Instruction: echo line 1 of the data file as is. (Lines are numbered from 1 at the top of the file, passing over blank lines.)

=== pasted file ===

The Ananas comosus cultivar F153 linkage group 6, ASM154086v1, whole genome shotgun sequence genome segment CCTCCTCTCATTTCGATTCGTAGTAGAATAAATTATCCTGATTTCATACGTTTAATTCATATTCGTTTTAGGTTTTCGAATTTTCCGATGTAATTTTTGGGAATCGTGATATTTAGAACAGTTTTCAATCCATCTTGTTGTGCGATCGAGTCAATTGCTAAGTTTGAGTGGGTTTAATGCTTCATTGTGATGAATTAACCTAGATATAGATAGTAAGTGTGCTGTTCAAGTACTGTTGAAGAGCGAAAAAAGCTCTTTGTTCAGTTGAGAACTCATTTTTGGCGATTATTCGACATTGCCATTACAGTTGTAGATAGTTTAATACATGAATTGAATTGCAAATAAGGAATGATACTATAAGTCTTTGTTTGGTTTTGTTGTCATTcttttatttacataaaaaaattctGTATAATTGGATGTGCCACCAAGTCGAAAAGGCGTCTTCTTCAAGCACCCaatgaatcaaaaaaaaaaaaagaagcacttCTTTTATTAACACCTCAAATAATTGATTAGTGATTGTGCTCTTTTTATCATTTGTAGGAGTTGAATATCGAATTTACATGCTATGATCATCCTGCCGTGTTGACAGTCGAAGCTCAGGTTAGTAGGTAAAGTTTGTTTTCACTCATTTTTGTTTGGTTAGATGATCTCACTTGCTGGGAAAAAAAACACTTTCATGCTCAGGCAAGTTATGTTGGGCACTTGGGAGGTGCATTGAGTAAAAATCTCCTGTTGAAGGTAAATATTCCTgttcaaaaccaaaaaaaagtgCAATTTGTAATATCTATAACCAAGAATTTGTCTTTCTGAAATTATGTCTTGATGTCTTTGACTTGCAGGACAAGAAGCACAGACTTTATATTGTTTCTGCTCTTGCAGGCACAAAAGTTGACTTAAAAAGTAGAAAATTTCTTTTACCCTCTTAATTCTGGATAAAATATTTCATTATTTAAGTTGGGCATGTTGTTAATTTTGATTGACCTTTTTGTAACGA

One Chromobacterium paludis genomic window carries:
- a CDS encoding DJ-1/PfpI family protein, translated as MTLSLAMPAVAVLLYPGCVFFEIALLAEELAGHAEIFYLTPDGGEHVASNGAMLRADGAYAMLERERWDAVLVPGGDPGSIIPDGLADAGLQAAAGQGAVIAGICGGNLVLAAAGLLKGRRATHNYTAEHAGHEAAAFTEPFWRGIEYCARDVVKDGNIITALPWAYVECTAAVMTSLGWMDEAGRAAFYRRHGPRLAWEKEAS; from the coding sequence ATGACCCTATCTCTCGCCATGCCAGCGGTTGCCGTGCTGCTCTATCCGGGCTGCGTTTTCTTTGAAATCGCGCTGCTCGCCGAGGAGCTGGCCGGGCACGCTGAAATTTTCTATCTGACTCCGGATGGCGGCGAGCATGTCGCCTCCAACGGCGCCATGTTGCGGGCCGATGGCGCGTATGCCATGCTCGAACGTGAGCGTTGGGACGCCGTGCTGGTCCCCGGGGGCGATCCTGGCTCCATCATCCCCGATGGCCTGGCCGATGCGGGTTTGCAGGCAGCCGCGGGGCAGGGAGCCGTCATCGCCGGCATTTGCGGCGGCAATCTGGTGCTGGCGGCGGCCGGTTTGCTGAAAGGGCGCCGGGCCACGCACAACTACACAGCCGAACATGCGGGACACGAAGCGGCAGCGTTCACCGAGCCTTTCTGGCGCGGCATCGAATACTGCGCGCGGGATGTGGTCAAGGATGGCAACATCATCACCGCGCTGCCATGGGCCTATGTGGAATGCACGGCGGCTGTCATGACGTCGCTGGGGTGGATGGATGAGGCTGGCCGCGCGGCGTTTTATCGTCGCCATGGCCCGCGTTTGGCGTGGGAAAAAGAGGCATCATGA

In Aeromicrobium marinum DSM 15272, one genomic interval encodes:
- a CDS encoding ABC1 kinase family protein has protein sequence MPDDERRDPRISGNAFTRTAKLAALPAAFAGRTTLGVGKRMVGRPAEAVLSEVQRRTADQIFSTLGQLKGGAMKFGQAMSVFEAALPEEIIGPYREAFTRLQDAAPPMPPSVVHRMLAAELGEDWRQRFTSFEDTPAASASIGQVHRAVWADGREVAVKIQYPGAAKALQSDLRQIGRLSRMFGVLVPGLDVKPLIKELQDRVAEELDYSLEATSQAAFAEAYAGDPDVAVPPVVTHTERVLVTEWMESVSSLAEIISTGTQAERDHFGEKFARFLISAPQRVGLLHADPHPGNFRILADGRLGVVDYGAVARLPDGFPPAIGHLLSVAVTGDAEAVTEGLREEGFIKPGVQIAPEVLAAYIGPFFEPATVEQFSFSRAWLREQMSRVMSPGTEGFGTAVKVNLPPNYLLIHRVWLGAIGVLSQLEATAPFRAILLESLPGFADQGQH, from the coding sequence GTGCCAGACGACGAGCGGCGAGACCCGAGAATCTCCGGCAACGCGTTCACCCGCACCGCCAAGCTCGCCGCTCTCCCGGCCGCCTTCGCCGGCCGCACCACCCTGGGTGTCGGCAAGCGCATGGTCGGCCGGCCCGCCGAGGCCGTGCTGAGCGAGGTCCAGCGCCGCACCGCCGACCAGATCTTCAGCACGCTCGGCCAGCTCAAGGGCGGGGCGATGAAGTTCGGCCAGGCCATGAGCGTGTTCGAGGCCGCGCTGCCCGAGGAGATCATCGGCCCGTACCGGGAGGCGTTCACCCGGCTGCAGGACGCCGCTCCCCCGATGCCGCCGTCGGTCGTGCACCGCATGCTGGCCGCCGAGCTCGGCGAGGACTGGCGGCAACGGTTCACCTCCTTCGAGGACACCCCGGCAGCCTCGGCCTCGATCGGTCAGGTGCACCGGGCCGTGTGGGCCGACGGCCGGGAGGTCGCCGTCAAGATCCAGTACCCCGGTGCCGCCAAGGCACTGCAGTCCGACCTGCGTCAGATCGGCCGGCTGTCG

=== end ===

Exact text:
The Ananas comosus cultivar F153 linkage group 6, ASM154086v1, whole genome shotgun sequence genome segment CCTCCTCTCATTTCGATTCGTAGTAGAATAAATTATCCTGATTTCATACGTTTAATTCATATTCGTTTTAGGTTTTCGAATTTTCCGATGTAATTTTTGGGAATCGTGATATTTAGAACAGTTTTCAATCCATCTTGTTGTGCGATCGAGTCAATTGCTAAGTTTGAGTGGGTTTAATGCTTCATTGTGATGAATTAACCTAGATATAGATAGTAAGTGTGCTGTTCAAGTACTGTTGAAGAGCGAAAAAAGCTCTTTGTTCAGTTGAGAACTCATTTTTGGCGATTATTCGACATTGCCATTACAGTTGTAGATAGTTTAATACATGAATTGAATTGCAAATAAGGAATGATACTATAAGTCTTTGTTTGGTTTTGTTGTCATTcttttatttacataaaaaaattctGTATAATTGGATGTGCCACCAAGTCGAAAAGGCGTCTTCTTCAAGCACCCaatgaatcaaaaaaaaaaaaagaagcacttCTTTTATTAACACCTCAAATAATTGATTAGTGATTGTGCTCTTTTTATCATTTGTAGGAGTTGAATATCGAATTTACATGCTATGATCATCCTGCCGTGTTGACAGTCGAAGCTCAGGTTAGTAGGTAAAGTTTGTTTTCACTCATTTTTGTTTGGTTAGATGATCTCACTTGCTGGGAAAAAAAACACTTTCATGCTCAGGCAAGTTATGTTGGGCACTTGGGAGGTGCATTGAGTAAAAATCTCCTGTTGAAGGTAAATATTCCTgttcaaaaccaaaaaaaagtgCAATTTGTAATATCTATAACCAAGAATTTGTCTTTCTGAAATTATGTCTTGATGTCTTTGACTTGCAGGACAAGAAGCACAGACTTTATATTGTTTCTGCTCTTGCAGGCACAAAAGTTGACTTAAAAAGTAGAAAATTTCTTTTACCCTCTTAATTCTGGATAAAATATTTCATTATTTAAGTTGGGCATGTTGTTAATTTTGATTGACCTTTTTGTAACGA